Has the building industry simply turned its back on issues like climate change, rapidly evolving technologies, emerging regulations, labor and materials, plus the economic uncertainties of building in the year to come?
Soon the 2016 edition of Design & Construction Week will be underway in Las Vegas just a little more than a week after the conclusion of the 2016 CES, the annual event produced by the Consumer Technologies Association, which was also held in Las Vegas.
As I organized my schedules for the respective events I was struck by the glaring contrast in the “keynote” presentations being promoted at the two shows. 2016 CES listed among its keynote presenters the CEO’s of General Motors, Intel, Volkswagen Passenger Cars, Netflix, Robert Bosch GMBH, Qualcomm, AT&T, NBC Universal, Fox Networks Group, Medialink and Universal Music Group, as well as the CMO’s of Johnson & Johnson and JP Morgan Chase, not to mention the President of Samsung SDS and the Secretary of the U.S. Department of Transportation.
On the other hand, promos from Design & Construction Week (DCW) list only one “keynote” presenter, “comedian and all around nice guy!” Jay Leno, former late night television host. If memory serves, Leno will be following a previous “keynote” delivered by retired NFL player Terry Bradshaw.
In prior years I can recall attending opening ceremonies featuring the likes of former British Prime Minister Margaret Thatcher, retired General Norman Schwarzkopf, legendary journalist Charles Kuralt, and, in the months following 911, the former Mayor of New York City, Rudy Giuliani, to name just a few.
My purpose here is not to be snarky, sarcastic or disrespectful to anyone. Mr. Leno is a hugely talented and likeable entertainer and I’m sure his presentation/performance will be appreciated and remembered. But with all the challenges facing the development and building industry, the same ones confronting every sector of business and the economy, doesn’t the keynote event of an industry’s largest and most visible annual conference merit a presentation intended to challenge, to motivate, to inspire, to question, or at least to inform?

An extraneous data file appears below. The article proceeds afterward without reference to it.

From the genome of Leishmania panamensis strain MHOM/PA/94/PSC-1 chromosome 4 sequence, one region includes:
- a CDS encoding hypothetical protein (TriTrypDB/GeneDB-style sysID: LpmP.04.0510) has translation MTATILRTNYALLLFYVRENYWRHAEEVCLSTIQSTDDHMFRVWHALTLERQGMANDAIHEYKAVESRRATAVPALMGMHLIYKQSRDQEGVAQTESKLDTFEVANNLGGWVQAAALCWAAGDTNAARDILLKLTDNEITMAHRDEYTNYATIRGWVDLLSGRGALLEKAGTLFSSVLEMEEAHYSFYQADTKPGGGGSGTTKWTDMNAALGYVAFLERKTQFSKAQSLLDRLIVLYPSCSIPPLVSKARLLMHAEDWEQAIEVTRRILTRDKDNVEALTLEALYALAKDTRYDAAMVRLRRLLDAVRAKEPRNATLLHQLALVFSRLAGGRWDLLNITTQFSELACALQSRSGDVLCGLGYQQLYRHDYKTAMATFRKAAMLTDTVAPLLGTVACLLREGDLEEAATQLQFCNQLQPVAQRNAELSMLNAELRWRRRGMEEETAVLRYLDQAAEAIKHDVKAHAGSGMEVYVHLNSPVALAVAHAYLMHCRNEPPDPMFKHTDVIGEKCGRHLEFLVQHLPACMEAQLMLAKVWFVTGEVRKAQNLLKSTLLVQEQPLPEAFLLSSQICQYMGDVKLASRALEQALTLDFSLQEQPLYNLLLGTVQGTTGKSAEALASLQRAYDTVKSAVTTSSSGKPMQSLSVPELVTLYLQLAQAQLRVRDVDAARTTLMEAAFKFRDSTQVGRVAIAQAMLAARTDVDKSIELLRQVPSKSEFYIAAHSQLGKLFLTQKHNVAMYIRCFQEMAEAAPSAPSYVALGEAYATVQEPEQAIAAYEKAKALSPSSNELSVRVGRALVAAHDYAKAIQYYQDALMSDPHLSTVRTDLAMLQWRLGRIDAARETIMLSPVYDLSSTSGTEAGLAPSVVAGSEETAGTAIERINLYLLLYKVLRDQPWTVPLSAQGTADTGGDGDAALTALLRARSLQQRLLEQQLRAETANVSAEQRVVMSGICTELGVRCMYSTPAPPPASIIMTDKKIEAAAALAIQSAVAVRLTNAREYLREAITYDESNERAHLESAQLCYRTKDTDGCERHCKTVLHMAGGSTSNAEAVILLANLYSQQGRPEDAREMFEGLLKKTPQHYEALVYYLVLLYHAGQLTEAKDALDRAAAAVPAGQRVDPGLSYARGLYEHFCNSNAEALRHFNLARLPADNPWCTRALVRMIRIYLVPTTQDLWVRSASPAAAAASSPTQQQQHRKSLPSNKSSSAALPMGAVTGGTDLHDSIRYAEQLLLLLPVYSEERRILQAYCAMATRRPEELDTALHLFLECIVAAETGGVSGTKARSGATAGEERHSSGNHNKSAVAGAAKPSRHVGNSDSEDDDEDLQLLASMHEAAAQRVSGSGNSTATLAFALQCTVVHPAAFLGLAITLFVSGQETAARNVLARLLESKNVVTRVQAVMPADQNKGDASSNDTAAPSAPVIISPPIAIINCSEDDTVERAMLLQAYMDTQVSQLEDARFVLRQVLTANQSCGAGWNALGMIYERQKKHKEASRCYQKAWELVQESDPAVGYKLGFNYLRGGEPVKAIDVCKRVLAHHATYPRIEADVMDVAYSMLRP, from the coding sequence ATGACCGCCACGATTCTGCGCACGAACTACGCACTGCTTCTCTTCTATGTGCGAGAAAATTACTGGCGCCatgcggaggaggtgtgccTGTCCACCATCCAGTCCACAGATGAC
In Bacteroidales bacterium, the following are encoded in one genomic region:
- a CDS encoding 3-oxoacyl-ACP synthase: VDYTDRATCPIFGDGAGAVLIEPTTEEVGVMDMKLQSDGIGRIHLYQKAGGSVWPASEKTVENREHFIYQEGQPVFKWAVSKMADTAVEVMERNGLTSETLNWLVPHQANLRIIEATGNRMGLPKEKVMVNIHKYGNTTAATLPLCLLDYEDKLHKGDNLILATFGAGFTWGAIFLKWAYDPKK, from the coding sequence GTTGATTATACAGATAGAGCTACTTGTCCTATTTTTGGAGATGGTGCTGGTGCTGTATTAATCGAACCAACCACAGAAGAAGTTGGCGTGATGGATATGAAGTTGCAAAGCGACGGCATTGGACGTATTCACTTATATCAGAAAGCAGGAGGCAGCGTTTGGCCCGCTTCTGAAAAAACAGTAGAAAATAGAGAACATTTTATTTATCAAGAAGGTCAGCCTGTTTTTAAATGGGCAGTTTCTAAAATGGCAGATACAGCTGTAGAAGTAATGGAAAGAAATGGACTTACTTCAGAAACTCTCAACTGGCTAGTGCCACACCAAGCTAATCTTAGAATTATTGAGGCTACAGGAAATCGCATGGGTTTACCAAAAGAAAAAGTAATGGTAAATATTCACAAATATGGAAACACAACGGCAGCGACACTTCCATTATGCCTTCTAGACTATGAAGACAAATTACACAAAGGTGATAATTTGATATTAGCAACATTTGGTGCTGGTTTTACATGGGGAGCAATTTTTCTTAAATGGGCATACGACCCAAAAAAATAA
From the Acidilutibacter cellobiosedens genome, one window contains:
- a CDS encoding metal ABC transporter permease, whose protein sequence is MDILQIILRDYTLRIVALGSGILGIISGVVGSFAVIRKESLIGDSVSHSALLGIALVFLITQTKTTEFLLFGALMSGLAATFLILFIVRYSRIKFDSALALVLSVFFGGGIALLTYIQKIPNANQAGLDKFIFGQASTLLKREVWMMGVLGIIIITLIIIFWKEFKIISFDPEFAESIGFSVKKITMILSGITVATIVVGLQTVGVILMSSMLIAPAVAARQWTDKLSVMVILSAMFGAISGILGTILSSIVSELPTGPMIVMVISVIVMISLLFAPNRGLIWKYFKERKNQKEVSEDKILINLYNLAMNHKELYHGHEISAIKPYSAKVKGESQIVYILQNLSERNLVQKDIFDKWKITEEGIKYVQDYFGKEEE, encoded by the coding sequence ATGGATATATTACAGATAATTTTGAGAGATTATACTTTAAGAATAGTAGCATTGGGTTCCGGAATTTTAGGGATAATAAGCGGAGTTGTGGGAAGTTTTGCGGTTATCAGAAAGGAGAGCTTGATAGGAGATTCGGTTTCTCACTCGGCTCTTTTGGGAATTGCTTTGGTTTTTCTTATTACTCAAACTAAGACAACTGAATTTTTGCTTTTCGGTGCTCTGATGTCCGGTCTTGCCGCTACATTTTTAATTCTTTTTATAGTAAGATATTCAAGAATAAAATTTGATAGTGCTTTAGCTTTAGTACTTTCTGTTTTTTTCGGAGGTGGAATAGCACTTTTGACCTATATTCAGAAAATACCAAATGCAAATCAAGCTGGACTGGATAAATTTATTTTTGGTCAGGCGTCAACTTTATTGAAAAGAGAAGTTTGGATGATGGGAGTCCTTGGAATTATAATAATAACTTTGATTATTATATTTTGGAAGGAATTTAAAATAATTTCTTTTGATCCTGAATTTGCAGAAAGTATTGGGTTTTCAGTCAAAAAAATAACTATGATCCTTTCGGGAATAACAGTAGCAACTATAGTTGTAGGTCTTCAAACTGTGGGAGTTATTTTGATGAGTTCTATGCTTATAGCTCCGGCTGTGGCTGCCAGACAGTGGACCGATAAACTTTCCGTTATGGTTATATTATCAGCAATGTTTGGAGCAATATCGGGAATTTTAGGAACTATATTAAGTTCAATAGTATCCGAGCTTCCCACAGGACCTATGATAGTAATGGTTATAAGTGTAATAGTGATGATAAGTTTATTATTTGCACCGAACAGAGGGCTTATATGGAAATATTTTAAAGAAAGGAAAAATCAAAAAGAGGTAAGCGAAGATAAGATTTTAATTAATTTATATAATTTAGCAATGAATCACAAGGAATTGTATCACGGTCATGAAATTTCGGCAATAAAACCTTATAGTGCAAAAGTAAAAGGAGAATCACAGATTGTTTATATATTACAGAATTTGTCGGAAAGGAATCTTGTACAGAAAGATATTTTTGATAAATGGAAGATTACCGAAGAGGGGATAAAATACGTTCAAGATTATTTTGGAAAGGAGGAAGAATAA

It’s not as if we don’t have plenty of serious concerns to explore. I have to ask, has the industry simply turned its back on issues like climate change, rapidly evolving technologies, emerging regulations, labor and materials, not to mention the economic uncertainties of building in the year ahead? I hardly think so, but if I’m wrong it is truly a sad day for all of us.
The homebuilding industry regularly expresses strong desires to be taken seriously, wants to have a legitimate voice in the national dialogue, and seeks to be respected on the national stage, so would it not make sense to use this annual opportunity to create a few headlines beyond reporting suspect attendance figures, to ask some tough questions, propose innovative solutions and elevate the conversation we all need to be a part of?
In fairness, the proposed schedule for Design & Construction Week also included what was being called the “Presidential Candidates Forum 2016 – Building Opportunity: Solutions for the American Dream” and it might have been possible that some of the important topics I have mentioned would emerge during that event. Sadly, there are no confirmed participants from the pool of invited candidates, they all declined. So much for seeking respect on the national stage. The question that remains is whether or not the attendees of D&C Week would have bothered to participate anyway?
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